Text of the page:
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Boys, Sexual Assault and Mandated Reporting Update

Back in December we discussed the Penn State scandal and conducted a campaign to raise awareness about the basics of mandated reporting. But what has happened since then? Well, to bring you up to date on those happenings, and support Child Abuse Prevention and Sexual Assault Awareness month, we’d like to talk about two important issues as a follow up to that campaign.

The first issue is how the country has responded to the Penn State scandal.

You can check out the National Conference of State Legislatures’ comprehensive overview of the Child Abuse and Neglect Reporting State Statutes. Click here to see the chart which outlines several of the steps in reporting child abuse and neglect. It also links to full summaries of each state’s law on the issue.

Since the scandal unfolded you can now view updates on these state statutes.  Approximately 98 bills in 29 states and the District of Columbia have been introduced in the 2012 legislative session on the reporting of suspected child abuse and neglect. Five states have enacted legislation.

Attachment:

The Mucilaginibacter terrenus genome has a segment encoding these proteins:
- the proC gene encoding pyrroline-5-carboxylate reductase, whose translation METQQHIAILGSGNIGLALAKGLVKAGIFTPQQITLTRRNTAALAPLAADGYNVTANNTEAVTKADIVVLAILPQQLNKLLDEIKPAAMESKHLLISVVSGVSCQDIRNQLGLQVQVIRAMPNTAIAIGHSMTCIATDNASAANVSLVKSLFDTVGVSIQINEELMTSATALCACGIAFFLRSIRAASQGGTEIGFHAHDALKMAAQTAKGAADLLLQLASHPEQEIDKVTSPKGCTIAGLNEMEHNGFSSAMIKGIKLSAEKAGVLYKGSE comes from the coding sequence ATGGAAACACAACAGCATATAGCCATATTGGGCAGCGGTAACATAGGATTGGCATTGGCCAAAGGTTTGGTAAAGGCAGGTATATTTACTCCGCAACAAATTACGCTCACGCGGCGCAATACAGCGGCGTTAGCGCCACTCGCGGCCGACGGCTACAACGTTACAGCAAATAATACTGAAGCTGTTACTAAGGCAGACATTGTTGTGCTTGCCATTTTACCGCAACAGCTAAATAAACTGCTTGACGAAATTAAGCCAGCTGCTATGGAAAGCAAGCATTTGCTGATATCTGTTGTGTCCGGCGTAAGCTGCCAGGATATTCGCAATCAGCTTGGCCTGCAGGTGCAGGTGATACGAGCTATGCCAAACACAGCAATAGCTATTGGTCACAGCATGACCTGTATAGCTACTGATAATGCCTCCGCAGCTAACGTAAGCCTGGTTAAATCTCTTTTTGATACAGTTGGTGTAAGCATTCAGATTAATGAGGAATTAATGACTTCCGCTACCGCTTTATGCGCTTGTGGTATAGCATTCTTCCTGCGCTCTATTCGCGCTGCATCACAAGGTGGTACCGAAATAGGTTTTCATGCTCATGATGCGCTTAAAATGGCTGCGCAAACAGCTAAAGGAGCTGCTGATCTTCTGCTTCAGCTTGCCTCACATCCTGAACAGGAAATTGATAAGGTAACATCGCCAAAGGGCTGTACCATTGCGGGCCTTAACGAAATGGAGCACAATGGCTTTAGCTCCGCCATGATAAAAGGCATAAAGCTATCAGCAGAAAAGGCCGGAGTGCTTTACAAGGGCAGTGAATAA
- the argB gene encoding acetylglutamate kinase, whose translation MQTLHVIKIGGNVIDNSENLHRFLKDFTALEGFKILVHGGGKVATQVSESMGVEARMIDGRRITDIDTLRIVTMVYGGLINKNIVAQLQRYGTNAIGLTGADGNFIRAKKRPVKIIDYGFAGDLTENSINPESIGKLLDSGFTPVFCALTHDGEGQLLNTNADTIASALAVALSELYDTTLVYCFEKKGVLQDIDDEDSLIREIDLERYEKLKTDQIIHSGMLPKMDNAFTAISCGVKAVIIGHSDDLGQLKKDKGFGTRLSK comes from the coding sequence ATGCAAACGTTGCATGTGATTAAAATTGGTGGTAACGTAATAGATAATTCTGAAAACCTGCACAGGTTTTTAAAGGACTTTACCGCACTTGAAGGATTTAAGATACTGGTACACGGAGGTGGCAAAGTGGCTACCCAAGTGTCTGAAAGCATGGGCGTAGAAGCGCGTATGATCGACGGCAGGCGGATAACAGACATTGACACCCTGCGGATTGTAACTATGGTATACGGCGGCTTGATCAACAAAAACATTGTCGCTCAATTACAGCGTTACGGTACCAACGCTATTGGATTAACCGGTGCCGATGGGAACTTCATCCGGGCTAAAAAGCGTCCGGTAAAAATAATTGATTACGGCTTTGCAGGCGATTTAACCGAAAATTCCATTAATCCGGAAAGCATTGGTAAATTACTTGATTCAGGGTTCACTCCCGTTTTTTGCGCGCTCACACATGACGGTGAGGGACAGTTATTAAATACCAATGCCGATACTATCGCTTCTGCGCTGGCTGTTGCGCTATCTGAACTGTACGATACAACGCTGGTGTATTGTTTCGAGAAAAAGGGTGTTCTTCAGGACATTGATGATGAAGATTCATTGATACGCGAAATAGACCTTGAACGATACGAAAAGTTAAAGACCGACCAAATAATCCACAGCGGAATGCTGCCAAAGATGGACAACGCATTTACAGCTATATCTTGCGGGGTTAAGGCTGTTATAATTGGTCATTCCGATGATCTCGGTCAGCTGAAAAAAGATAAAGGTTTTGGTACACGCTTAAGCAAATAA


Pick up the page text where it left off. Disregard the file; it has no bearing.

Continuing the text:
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London blogger gets survivors talking with #ididnotreport

By London Feminist blogger Julian
Julian is a London blogger who describes herself as a “lawyer, an armchair politician, activist, wannabe writer… [and] a member of London Feminist Network [and] the UK Legal Feminist Group.”

Last month, I began an impromptu campaign on Twitter using the hashtag #ididnotreport.  It arose after I blogged about the Mumsnet campaign “We Believe You,” which focuses on the response of blanket disbelief to reports of rape and sexual assault.  I’d also seen a recent opinion piece in a newspaper about street harassment, which also touched on lack of belief as a reason not to report assaults.